The Kryptos Annex augments the Kryptos-related information already available on the web and represents my own investigation into Kryptos.
Part III of Kryptos is a novel transposition cipher based on the modulus operator. The mathematics of the design are simple, yet elegant. Despite the code having been broken over a decade ago, this cipher provides fertile ground for exercising one's analytical skills.
The modulus-based transposition can make the relationship between the input plain text and the output cipher text difficult to discern. This visual explanation demonstrates the transformation in a way in which this relationship can be readily seen.
While many different techniques for decoding part III of Kryptos were discovered, the actual paper-and-pencil technique, employing two completely filled grids, remained elusive. Starting with the algebraic equation for the transposition, I was able to synthesize a matching geometric interpretation. The interpretation was applied to part III and resulted in this demonstration of how two grids could be used for its encoding.
The words “illusion” and “underground” are misspelled as “iqlusion” and “undergruund” in parts I and II of Kryptos. These misspellings may be clues to the keys (i.e. the number of columns in the encoding grids) of part III. The locations of the misspellings can be related to the part III keys through the use of the Goldbach Conjecture.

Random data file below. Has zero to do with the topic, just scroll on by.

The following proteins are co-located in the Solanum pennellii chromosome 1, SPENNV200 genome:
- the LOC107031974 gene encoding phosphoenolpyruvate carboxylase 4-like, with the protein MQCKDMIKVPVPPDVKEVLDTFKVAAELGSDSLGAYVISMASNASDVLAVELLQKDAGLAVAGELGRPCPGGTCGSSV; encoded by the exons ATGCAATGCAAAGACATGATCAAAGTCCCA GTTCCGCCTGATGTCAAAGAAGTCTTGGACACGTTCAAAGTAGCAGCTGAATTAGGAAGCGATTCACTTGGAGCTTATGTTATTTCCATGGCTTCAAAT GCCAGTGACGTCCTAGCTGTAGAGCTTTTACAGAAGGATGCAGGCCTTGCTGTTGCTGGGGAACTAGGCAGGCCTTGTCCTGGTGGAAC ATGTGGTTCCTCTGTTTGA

As it turns out, the misspelling of illusion was due to an encoding error.
The most interesting avenue for exploring Kryptos part III is to reverse engineer the end-user's manual. It would be more than just a demonstration of how to fill in the grids, as there are several important pitfalls to avoid when using this cipher. For example, the plain text just ends up being reversed when the number of columns in one grid matches the number of rows in the other. There are also instances where two grids generate the identical output as one single grid, which is extremely easy to crack. The susceptiblity of this cipher to one of the classical Incomplete Columnar transposition attacks also varies widely with the choice of keys. To counter this, additional key selection criteria may have been used. One such technique requires tweaking the length of the plain text to be a multiple of (1/2) n (n+1), where n is an odd number. In the specific case of Kryptos part III, the length is a multiple of 28 (n = 7). These and other questions make for an interesting diversion when the frustrations of working on part IV mount.
The cipher described in the article is a very clean and mathematically elegant cipher. It is based on parts I, II and III of Kryptos. Its output's characteristics bear a strong resemblance to those of other classical paper and pencil ciphers. I believe that in the past it has been stated that part IV is a combination of a transposition and a substitution cipher, yet I have not recently been able to locate the source. Should this be the case, then the described cipher may form the framework of the substitution portion of part IV (despite its not strictly being a substitution-only cipher). The cipher possesses nowhere near a high enough difficulty level to qualify it as the entire part IV cipher.
The Cryptogram is a publication of the American Cryptogram Association.
Copyright © 2008-2009 Frank Corr. All rights reserved.